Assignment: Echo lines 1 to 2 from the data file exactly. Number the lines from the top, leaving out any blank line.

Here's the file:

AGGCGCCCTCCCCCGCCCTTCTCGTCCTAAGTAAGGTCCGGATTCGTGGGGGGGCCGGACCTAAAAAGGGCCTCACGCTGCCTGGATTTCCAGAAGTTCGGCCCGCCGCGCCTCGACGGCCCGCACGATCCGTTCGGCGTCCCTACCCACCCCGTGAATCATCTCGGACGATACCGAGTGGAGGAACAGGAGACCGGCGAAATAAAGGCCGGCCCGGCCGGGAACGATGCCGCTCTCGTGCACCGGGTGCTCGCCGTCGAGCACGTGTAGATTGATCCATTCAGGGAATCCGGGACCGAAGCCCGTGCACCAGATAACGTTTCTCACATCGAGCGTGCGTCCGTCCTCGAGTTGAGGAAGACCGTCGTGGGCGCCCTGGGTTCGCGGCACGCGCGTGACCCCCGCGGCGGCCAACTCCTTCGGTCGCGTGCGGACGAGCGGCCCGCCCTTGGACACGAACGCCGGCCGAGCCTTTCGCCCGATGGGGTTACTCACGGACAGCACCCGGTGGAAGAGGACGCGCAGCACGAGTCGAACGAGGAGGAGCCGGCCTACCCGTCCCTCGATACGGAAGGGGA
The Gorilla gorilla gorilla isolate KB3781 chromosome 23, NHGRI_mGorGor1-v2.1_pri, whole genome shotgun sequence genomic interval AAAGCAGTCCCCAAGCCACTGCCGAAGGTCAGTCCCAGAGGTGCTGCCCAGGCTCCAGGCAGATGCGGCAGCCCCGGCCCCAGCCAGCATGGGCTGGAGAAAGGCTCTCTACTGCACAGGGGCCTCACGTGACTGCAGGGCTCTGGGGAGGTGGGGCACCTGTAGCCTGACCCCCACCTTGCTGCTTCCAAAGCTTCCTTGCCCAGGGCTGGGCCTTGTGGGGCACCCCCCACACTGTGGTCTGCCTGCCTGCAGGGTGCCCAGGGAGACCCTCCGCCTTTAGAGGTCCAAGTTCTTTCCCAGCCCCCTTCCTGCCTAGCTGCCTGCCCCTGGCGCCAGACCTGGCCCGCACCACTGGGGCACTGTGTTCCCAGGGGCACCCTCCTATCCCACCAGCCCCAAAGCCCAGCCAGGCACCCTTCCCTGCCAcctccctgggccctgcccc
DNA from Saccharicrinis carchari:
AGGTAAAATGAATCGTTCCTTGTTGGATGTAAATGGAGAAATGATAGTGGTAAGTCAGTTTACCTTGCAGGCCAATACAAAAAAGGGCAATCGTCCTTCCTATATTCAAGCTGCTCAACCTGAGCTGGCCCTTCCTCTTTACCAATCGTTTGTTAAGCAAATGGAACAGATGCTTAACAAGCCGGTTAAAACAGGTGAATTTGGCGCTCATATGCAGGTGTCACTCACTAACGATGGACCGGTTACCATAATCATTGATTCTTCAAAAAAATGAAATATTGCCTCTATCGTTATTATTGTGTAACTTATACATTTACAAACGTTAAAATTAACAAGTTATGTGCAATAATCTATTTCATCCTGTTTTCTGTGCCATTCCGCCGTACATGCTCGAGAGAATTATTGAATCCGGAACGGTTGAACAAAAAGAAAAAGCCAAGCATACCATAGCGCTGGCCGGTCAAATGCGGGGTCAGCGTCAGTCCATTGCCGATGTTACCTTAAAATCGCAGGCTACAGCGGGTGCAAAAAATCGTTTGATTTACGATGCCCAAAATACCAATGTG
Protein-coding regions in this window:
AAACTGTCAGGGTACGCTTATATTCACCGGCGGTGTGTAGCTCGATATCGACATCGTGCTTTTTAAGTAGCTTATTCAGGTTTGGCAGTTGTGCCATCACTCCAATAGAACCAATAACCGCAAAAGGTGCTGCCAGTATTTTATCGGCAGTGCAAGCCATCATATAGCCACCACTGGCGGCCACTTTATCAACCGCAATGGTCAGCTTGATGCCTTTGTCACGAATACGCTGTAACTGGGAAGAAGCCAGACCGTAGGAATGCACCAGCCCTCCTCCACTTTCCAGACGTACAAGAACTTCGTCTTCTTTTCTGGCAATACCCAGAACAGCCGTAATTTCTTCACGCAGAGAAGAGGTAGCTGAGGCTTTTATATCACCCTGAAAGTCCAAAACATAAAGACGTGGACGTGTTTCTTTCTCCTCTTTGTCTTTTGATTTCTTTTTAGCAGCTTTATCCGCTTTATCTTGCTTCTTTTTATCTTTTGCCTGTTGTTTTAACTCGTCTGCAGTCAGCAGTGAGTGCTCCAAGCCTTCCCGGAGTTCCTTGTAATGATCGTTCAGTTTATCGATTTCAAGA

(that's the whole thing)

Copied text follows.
AGGCGCCCTCCCCCGCCCTTCTCGTCCTAAGTAAGGTCCGGATTCGTGGGGGGGCCGGACCTAAAAAGGGCCTCACGCTGCCTGGATTTCCAGAAGTTCGGCCCGCCGCGCCTCGACGGCCCGCACGATCCGTTCGGCGTCCCTACCCACCCCGTGAATCATCTCGGACGATACCGAGTGGAGGAACAGGAGACCGGCGAAATAAAGGCCGGCCCGGCCGGGAACGATGCCGCTCTCGTGCACCGGGTGCTCGCCGTCGAGCACGTGTAGATTGATCCATTCAGGGAATCCGGGACCGAAGCCCGTGCACCAGATAACGTTTCTCACATCGAGCGTGCGTCCGTCCTCGAGTTGAGGAAGACCGTCGTGGGCGCCCTGGGTTCGCGGCACGCGCGTGACCCCCGCGGCGGCCAACTCCTTCGGTCGCGTGCGGACGAGCGGCCCGCCCTTGGACACGAACGCCGGCCGAGCCTTTCGCCCGATGGGGTTACTCACGGACAGCACCCGGTGGAAGAGGACGCGCAGCACGAGTCGAACGAGGAGGAGCCGGCCTACCCGTCCCTCGATACGGAAGGGGA
The Gorilla gorilla gorilla isolate KB3781 chromosome 23, NHGRI_mGorGor1-v2.1_pri, whole genome shotgun sequence genomic interval AAAGCAGTCCCCAAGCCACTGCCGAAGGTCAGTCCCAGAGGTGCTGCCCAGGCTCCAGGCAGATGCGGCAGCCCCGGCCCCAGCCAGCATGGGCTGGAGAAAGGCTCTCTACTGCACAGGGGCCTCACGTGACTGCAGGGCTCTGGGGAGGTGGGGCACCTGTAGCCTGACCCCCACCTTGCTGCTTCCAAAGCTTCCTTGCCCAGGGCTGGGCCTTGTGGGGCACCCCCCACACTGTGGTCTGCCTGCCTGCAGGGTGCCCAGGGAGACCCTCCGCCTTTAGAGGTCCAAGTTCTTTCCCAGCCCCCTTCCTGCCTAGCTGCCTGCCCCTGGCGCCAGACCTGGCCCGCACCACTGGGGCACTGTGTTCCCAGGGGCACCCTCCTATCCCACCAGCCCCAAAGCCCAGCCAGGCACCCTTCCCTGCCAcctccctgggccctgcccc